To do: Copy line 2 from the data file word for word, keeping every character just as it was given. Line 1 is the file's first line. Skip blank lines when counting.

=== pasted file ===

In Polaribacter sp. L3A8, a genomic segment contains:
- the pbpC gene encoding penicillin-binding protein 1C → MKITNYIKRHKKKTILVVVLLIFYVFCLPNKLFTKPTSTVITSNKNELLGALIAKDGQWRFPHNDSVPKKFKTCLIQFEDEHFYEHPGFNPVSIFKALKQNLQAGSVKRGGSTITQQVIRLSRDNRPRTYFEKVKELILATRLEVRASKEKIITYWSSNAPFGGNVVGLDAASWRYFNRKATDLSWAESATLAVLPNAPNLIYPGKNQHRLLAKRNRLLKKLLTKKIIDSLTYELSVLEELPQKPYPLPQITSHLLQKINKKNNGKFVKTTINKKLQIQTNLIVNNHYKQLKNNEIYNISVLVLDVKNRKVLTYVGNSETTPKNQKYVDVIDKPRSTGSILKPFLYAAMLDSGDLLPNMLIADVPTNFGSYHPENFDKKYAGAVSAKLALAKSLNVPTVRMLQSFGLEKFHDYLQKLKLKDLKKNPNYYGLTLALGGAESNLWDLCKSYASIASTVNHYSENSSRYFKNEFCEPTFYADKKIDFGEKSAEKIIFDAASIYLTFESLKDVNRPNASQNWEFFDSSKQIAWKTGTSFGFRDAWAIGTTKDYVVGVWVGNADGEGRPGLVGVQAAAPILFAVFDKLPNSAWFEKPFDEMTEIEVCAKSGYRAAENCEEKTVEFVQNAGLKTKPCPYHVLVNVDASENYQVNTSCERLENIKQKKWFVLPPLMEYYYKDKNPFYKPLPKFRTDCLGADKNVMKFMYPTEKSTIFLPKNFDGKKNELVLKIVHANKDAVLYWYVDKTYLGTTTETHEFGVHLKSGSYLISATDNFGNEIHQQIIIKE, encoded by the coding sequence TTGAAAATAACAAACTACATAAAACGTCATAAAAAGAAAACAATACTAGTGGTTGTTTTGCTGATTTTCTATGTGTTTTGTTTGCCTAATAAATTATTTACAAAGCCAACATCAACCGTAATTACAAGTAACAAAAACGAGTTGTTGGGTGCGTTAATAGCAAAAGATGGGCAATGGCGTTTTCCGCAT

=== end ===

- the pbpC gene encoding penicillin-binding protein 1C → MKITNYIKRHKKKTILVVVLLIFYVFCLPNKLFTKPTSTVITSNKNELLGALIAKDGQWRFPHNDSVPKKFKTCLIQFEDEHFYEHPGFNPVSIFKALKQNLQAGSVKRGGSTITQQVIRLSRDNRPRTYFEKVKELILATRLEVRASKEKIITYWSSNAPFGGNVVGLDAASWRYFNRKATDLSWAESATLAVLPNAPNLIYPGKNQHRLLAKRNRLLKKLLTKKIIDSLTYELSVLEELPQKPYPLPQITSHLLQKINKKNNGKFVKTTINKKLQIQTNLIVNNHYKQLKNNEIYNISVLVLDVKNRKVLTYVGNSETTPKNQKYVDVIDKPRSTGSILKPFLYAAMLDSGDLLPNMLIADVPTNFGSYHPENFDKKYAGAVSAKLALAKSLNVPTVRMLQSFGLEKFHDYLQKLKLKDLKKNPNYYGLTLALGGAESNLWDLCKSYASIASTVNHYSENSSRYFKNEFCEPTFYADKKIDFGEKSAEKIIFDAASIYLTFESLKDVNRPNASQNWEFFDSSKQIAWKTGTSFGFRDAWAIGTTKDYVVGVWVGNADGEGRPGLVGVQAAAPILFAVFDKLPNSAWFEKPFDEMTEIEVCAKSGYRAAENCEEKTVEFVQNAGLKTKPCPYHVLVNVDASENYQVNTSCERLENIKQKKWFVLPPLMEYYYKDKNPFYKPLPKFRTDCLGADKNVMKFMYPTEKSTIFLPKNFDGKKNELVLKIVHANKDAVLYWYVDKTYLGTTTETHEFGVHLKSGSYLISATDNFGNEIHQQIIIKE, encoded by the coding sequence TTGAAAATAACAAACTACATAAAACGTCATAAAAAGAAAACAATACTAGTGGTTGTTTTGCTGATTTTCTATGTGTTTTGTTTGCCTAATAAATTATTTACAAAGCCAACATCAACCGTAATTACAAGTAACAAAAACGAGTTGTTGGGTGCGTTAATAGCAAAAGATGGGCAATGGCGTTTTCCGCAT